You’ll get the gist even if you don’t read the whole thing. (What’s a “gist”? Glad you asked. Extensive research indicates “early 18th century: from Old French, third person singular present tense of gesir ‘to lie’, from Latin jacere . The Anglo-French legal phrase c’est action gist [‘this action lies’ , e.g. occurs] denoted that there were sufficient grounds to proceed; gist was adopted into English denoting the grounds themselves.”  Now you know.

Masks offer much more protection against coronavirus than many think

RONG-GONG LIN II, MAURA DOLAN

There’s a common refrain that masks don’t protect you; they protect other people from your own germs, which is especially important to keep unknowingly infected people from spreading the coronavirus.

But now, there’s mounting evidence that masks also protect you.

If you’re unlucky enough to encounter an infectious person, wearing any kind of face covering will reduce the amount of virus that your body will take in.

As it turns out, that’s pretty important. Breathing in a small amount of virus may lead to no disease or far more mild infection. But inhaling a huge volume of virus particles can result in serious disease or death.

That’s the argument Dr. Monica Gandhi, UC San Francisco professor of medicine and medical director of the HIV Clinic at Zuckerberg San Francisco General Hospital, is making about why — if you are unlucky to get infected with the virus — masking can still protect you from more severe disease.

“There is this theory that facial masking reduces the [amount of virus you get exposed to] and disease severity,” said Gandhi, who is also director for the Center for AIDS Research at UC San Francisco.

The idea of requiring mask-wearing in public has become an increasingly pressing and politicized issue as California and the rest of the nation see a surge in new cases as the economy reopens.

California this week ordered a reclosure of many businesses, include a statewide halting of all indoor dining and a closure of bars. The state also ordered a closing down — in dozens of hard-hit counties, including L.A. County — of indoor gyms, houses of worship, hair salons, nail salons and offices for nonessential industries.

But experts say masks are essential for people to wear when they still go out in public, such as to shop or go to medical appointments, and to get exercise like heading to the beach or park.

California has mandated face coverings in public settings since June 18, and a growing number of communities said they will ticket people who disobey the rules. But there remains some resistance to the government mandating wearing masks in some corners of the state, including Orange County.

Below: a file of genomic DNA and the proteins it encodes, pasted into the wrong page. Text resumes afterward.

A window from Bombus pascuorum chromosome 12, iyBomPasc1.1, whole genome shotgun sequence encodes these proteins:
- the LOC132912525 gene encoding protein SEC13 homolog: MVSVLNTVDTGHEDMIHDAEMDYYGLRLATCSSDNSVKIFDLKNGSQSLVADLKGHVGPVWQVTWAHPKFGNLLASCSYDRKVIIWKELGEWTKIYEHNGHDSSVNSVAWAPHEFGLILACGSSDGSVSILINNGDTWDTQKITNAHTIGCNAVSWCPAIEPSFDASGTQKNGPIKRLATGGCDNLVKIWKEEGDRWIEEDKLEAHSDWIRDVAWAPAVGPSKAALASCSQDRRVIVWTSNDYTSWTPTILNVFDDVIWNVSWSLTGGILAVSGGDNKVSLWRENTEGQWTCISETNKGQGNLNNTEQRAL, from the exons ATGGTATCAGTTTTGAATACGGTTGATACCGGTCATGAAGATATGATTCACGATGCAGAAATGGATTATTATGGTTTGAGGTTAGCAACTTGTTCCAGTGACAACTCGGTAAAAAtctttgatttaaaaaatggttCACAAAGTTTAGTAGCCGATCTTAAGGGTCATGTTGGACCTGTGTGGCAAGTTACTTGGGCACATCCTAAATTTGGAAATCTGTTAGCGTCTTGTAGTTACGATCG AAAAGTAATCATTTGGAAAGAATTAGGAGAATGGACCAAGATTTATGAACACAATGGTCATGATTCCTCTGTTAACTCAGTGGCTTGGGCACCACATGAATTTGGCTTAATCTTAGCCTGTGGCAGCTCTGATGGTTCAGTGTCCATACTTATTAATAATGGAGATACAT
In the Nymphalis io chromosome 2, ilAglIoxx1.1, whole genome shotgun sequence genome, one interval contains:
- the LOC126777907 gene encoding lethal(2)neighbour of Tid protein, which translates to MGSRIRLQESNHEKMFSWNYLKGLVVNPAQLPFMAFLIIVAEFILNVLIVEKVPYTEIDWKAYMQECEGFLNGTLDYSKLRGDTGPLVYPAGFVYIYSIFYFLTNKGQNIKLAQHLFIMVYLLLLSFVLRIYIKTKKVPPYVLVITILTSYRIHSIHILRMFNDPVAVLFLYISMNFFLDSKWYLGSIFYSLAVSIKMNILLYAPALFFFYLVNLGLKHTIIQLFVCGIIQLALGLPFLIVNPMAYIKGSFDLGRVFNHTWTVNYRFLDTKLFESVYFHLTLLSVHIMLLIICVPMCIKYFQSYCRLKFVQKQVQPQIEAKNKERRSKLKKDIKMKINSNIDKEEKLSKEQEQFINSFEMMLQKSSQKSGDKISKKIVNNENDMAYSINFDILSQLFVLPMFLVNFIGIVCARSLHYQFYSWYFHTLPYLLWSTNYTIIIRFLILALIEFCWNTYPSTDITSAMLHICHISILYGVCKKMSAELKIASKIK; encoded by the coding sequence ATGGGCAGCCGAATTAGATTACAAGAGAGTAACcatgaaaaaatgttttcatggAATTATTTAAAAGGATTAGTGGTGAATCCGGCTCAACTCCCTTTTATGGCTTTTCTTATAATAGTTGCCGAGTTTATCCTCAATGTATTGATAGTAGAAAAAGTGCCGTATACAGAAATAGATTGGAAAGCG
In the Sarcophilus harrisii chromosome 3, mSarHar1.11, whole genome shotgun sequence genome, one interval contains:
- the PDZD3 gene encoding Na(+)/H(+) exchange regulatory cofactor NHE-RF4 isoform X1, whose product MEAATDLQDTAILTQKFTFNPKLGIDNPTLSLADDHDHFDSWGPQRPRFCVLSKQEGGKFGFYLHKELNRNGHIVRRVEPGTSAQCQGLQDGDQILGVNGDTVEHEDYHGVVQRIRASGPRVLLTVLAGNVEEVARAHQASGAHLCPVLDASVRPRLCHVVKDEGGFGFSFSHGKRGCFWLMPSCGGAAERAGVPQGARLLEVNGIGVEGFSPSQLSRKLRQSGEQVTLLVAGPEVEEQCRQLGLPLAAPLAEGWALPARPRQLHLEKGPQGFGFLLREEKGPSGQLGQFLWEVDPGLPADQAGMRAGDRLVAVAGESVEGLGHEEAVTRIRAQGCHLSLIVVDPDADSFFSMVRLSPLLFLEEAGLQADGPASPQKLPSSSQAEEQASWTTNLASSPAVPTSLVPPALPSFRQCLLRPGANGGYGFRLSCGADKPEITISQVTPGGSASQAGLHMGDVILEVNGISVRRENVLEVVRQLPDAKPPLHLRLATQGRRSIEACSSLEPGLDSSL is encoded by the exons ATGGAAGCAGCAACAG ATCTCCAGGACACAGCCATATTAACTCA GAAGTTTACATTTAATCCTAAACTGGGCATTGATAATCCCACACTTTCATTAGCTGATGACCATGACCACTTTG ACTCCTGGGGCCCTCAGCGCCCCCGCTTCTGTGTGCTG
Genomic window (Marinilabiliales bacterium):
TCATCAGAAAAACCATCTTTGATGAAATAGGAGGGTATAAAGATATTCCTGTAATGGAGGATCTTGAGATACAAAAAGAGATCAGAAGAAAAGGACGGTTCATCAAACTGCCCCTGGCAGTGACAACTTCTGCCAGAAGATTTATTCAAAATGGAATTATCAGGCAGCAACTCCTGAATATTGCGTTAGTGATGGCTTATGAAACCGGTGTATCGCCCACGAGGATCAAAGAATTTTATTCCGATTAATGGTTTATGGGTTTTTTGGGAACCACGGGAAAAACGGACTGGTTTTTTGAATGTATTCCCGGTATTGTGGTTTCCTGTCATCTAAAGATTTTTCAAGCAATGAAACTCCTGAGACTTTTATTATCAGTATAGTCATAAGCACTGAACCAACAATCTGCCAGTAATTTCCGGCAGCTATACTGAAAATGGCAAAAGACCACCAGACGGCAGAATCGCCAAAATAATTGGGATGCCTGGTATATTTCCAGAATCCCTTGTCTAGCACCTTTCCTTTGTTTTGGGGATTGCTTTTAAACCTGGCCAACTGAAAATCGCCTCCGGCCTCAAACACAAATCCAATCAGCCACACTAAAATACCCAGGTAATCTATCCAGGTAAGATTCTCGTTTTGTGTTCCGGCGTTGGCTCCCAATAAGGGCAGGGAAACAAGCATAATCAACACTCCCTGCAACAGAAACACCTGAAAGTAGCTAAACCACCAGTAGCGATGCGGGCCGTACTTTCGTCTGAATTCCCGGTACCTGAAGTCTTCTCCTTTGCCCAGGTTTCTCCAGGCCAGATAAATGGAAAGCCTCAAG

Some leaders in Orange County have pushed back against requiring students to wear masks should they return to classrooms in the fall.

In policy recommendations approved by the Orange County Board of Education on Monday, a document stated that “requiring children to wear masks during school is not only difficult — if not impossible to implement — but [is] not based on science. It may even be harmful.” Individual districts will have the final say on how schools open.

Some health experts were appalled by that language.

“This anti-mask rhetoric is mind-blowing, dangerous, deadly and polarizing,” said Dr. Peter Chin-Hong, professor of medicine and an infectious diseases specialist at UC San Francisco. “There is no evidence that it is dangerous.”

In fact, wearing masks can help prevent children from being infected and suffering serious consequences of infection, such as multisystem inflammatory syndrome, a rare condition that has been seen in children who have been infected with the coronavirus. “Kids not only transmit, but they can get sick as well,” Chin-Hong said.

While children are less likely to develop severe illness from the coronavirus than adults, they can still be infected, be contagious and transmit the virus to other people, Gandhi said.

Wearing a mask at school would not only reduce their ability to transmit the virus to other classmates, teachers and administrators, but also protect the students from getting infected with a large dose of virus from infected people.

Transmission rates for coronavirus have been rising across the state. Nearly 1,000 of San Francisco’s nearly 4,600 cases have been diagnosed in just the last two weeks, said Dr. Grant Colfax, the city’s director of public health.